My enduring images of Manny Ramirez aren’t just the tar-stained batting helmet with the long dreadlocks hanging over his uniform nameplate, the line drives and the home runs, the controversies about his hustle or his drug suspension.
They're also the smile of a guy who once took a bathroom break inside the Green Monster during a pitching change; the guy who ran on the field at Fenway Park carrying an American flag after becoming a U.S. citizen; the guy who once played with a water bottle in his back pocket and once put his grill up for sale on eBay, complete with personal photos. The guy who I once saw put dollar bills in his pocket after fans in Boston littered the field with money. (I’ve forgotten what caused them to throw money in the first place.) Years ago, when he was still with Cleveland, I was writing a story on the Indians, and in the clubhouse before a game in Seattle, the entire team (including manager Mike Hargrove) was watching one of the "Major League" movies on an overhanging television.
Except Manny. He sat back at his locker, huge headphones on, singing -- as always -- to his own beat.
Manny being Manny became a joke, but Manny the hitter was no joke. He worked pitchers, finessed at-bats, remembered what got him out earlier in games and was ready to deliver some big-time damage if the pitcher tried the same approach again. He’s one of the greatest right-handed hitters of all time, one of baseball’s supreme RBI guys, a terrific playoff performer and -- yes -- perhaps the most iconoclastic player of the past quarter century.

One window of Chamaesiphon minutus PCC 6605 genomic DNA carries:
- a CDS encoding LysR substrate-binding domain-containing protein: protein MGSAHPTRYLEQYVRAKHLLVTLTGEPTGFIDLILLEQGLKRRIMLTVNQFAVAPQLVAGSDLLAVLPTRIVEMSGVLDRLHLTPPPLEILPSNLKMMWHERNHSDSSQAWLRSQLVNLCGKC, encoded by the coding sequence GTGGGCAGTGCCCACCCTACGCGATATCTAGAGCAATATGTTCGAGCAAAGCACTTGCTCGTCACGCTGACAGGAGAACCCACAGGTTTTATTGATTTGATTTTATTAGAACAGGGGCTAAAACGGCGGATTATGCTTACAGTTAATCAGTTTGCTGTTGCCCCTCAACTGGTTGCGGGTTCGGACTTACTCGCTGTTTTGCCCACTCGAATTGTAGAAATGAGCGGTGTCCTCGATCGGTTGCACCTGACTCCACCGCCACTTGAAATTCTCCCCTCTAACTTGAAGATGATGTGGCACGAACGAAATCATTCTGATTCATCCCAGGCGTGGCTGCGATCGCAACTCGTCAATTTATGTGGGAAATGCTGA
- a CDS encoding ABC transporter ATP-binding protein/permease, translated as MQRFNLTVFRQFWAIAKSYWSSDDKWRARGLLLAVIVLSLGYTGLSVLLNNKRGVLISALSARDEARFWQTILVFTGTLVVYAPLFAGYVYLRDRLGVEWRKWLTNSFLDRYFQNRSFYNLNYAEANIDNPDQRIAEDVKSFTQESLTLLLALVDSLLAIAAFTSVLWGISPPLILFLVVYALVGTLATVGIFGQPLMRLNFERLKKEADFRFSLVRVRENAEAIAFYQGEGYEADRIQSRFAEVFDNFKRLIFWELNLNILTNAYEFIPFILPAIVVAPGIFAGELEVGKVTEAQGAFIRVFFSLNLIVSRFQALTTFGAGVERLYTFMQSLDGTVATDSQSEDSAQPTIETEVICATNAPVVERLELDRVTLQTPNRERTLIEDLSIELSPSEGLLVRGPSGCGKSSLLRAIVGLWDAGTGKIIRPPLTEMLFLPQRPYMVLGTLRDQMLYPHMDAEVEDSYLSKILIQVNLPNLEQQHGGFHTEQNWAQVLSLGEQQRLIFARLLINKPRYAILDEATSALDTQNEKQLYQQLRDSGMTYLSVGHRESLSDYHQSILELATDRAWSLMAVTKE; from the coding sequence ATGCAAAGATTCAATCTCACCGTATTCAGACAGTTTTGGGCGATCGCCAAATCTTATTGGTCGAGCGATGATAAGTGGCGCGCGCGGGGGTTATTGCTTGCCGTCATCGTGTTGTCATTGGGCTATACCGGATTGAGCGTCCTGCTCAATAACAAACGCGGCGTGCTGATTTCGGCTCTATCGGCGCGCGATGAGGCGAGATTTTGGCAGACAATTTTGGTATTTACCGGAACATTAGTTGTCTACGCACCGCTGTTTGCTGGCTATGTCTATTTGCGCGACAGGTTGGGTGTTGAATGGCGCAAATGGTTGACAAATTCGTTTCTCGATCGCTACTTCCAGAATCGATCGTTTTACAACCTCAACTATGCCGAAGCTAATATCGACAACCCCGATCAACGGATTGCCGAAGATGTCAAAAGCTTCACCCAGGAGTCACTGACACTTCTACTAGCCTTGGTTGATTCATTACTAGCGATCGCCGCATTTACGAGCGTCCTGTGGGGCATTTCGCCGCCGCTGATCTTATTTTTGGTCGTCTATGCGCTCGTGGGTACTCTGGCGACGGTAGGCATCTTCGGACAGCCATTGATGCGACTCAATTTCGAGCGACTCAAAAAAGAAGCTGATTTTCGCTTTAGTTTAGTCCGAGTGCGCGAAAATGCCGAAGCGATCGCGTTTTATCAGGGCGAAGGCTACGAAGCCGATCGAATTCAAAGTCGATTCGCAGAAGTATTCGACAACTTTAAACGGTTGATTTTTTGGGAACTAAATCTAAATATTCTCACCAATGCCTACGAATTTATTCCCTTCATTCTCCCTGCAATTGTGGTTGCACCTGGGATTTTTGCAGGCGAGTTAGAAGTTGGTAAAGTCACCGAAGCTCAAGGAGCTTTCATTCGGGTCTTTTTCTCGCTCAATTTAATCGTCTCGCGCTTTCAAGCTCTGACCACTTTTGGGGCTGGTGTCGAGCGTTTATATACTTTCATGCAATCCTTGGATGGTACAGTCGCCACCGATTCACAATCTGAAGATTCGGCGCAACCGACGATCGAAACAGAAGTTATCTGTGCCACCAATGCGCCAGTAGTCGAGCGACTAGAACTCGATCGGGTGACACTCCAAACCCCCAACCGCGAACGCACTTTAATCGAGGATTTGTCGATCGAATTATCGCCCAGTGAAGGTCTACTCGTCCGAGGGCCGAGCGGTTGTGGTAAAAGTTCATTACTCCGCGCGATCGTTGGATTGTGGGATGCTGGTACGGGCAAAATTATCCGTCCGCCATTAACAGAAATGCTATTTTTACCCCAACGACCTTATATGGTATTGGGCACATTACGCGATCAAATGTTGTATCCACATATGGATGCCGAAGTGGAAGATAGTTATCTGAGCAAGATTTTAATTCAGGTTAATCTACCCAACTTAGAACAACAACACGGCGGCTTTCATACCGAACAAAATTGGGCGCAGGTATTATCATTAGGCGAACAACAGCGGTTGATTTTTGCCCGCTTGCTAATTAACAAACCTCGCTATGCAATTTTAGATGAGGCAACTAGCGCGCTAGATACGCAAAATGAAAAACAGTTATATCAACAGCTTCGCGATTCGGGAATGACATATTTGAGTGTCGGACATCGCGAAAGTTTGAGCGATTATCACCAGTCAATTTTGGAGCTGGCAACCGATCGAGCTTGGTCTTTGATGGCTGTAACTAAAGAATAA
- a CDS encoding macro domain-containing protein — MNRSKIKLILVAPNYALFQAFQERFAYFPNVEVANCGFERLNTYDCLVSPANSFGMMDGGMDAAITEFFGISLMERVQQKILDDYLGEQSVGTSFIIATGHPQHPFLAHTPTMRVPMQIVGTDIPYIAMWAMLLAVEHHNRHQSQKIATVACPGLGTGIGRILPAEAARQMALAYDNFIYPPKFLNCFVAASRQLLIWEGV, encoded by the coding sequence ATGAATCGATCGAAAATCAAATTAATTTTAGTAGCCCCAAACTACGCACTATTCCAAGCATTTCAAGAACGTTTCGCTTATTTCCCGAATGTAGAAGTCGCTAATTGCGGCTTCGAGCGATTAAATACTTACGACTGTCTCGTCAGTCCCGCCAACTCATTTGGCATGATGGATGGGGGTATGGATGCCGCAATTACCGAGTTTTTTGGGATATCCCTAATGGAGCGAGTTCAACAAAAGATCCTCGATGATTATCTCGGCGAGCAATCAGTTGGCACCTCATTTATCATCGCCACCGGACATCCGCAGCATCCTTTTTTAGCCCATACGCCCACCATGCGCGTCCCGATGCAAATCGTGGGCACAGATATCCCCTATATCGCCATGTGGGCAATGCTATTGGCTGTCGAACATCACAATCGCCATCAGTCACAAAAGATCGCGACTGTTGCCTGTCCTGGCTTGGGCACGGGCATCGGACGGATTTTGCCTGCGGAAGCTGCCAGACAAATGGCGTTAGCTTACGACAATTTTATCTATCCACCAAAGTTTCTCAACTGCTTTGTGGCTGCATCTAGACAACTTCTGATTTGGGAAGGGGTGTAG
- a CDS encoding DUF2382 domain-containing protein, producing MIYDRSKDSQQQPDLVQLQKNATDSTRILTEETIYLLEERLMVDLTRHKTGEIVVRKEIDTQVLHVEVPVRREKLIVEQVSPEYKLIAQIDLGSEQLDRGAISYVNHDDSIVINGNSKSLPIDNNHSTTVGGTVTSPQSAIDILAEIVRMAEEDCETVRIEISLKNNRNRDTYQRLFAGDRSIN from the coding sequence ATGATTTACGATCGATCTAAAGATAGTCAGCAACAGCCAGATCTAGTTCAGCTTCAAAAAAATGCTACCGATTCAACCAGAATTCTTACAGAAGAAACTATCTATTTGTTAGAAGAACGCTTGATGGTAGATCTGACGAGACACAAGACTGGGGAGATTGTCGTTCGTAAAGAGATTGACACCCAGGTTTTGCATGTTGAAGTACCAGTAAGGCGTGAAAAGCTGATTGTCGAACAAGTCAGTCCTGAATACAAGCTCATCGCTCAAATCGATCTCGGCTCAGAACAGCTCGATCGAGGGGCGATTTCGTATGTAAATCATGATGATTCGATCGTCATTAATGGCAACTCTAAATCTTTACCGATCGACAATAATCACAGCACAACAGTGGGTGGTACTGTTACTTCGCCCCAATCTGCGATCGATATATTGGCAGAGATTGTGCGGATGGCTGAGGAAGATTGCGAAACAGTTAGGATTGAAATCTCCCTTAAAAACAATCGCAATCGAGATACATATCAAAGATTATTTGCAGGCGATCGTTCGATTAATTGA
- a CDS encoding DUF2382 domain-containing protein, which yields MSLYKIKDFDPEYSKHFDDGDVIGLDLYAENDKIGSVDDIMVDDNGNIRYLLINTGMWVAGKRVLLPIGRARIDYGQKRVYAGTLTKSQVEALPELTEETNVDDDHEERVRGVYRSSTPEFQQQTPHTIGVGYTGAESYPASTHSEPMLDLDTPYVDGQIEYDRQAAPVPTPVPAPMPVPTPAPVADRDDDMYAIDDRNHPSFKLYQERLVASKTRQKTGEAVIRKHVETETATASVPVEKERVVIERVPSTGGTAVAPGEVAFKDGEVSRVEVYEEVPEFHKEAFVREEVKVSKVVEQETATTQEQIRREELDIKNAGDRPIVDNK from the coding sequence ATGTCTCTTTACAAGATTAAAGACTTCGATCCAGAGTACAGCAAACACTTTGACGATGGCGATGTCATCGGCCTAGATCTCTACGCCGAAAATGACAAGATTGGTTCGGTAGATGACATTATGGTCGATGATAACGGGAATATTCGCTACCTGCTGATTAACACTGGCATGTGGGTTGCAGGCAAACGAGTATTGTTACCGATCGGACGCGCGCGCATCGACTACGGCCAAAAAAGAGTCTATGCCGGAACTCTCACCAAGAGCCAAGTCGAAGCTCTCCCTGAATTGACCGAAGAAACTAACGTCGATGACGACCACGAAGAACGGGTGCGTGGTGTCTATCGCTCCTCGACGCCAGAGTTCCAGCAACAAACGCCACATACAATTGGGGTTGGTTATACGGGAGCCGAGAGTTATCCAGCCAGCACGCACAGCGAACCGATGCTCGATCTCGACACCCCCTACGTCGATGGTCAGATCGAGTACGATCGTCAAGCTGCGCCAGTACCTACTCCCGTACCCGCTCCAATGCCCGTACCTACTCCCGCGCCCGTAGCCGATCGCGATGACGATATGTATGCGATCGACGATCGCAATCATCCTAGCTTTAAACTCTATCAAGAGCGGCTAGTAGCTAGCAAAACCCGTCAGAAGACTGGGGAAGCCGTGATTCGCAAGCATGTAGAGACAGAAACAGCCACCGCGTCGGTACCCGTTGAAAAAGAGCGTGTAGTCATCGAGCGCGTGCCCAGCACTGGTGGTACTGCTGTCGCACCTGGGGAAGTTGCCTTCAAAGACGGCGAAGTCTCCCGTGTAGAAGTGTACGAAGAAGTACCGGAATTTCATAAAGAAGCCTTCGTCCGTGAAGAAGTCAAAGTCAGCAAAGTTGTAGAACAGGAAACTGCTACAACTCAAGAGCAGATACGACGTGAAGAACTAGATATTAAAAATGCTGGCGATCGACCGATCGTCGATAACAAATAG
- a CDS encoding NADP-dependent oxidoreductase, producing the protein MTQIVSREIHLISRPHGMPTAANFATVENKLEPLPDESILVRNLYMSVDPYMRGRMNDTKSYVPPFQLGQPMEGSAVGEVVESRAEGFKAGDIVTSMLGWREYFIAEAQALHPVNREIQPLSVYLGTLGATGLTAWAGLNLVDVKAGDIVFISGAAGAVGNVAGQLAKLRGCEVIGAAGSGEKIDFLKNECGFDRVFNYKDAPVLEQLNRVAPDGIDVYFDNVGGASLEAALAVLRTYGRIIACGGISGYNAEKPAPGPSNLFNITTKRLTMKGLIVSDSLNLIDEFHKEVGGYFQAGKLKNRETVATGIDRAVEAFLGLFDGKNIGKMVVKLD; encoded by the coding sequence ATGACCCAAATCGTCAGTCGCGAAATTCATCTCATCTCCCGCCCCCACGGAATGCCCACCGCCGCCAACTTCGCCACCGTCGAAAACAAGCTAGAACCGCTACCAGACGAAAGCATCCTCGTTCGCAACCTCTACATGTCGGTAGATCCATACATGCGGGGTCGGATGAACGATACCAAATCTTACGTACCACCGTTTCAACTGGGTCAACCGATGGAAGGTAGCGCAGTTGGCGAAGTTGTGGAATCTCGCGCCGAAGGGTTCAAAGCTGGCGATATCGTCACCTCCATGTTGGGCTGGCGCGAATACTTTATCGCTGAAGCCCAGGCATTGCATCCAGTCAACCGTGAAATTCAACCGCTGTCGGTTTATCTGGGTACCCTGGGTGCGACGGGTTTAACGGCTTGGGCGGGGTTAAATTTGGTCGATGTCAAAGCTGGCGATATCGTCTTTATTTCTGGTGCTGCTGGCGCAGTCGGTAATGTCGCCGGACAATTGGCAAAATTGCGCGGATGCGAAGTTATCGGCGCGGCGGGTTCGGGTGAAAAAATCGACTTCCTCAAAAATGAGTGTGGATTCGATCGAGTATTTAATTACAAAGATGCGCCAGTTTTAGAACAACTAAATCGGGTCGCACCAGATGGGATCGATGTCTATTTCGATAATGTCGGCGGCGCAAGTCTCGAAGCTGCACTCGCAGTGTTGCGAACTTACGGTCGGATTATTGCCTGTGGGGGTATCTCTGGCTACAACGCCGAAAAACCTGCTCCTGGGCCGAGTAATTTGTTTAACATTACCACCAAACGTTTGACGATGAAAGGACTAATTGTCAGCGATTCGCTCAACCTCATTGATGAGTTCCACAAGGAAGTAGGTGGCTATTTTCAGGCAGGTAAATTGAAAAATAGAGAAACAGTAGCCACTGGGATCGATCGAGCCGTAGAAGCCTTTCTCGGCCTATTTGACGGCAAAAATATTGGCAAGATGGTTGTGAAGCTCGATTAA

I’m going to miss him. Baseball is a long, slow grind, full of players often indistinguishable from one another. Manny made the sport more entertaining, and I don’t think you’ll find too many Indians or Red Sox fans who will tell you they wouldn’t have wanted him on their teams.
Is he a Hall of Famer? In my book, absolutely. The steroids issue doesn't affect my reasoning, although it will certainly put a chokehold on his candidacy when he comes up for election. But I hope the smart voters won't ignore the numbers, since we can’t pretend they didn’t happen:
555 home runs, 14th all time.
1,831 RBIs, 18th all time, including 12 seasons of 100-plus. Only Alex Rodriguez, Babe Ruth, Jimmie Foxx and Lou Gehrig had more 100-RBI seasons.
His 165 RBIs with Cleveland in 1999 remain the most since 1938. He hit .333 and led the AL with a .663 slugging percentage. He hit .377 with a .743 slugging percentage with men on base.
His adjusted OPS (OPS+) from Baseball-Reference is 25th all time at 154, the same as Frank Robinson's, and just below the 155 of Hank Aaron, Joe DiMaggio and Willie Mays. That puts him 11th among all right-handed batters.
He won a home run title, an RBI title, a batting title and three times led his league in on-base percentage or slugging percentage.
And, for all his flaws -- an indifferent fielder early in his career (albeit with a good arm) and a bad one later on, a below-average baserunner -- the guy was a winner. You cannot deny that. Not counting 1993 (his September call-up), 1994 (the strike year) or 2011, he played 16 seasons in the majors and made the playoffs in 11 of them. He had a career postseason line of .285/.394/.544 (batting average/on-base percentage/slugging percentage) in 111 games with 29 home runs, the most ever.
Yes, the ramifications of this latest news are sad and damning. He will forever be branded a cheater, when none of us know the truth behind when, where and what. He apparently didn’t want to face this issue, or maybe he just didn’t want to play baseball anymore.
Or maybe he just wants to be Manny.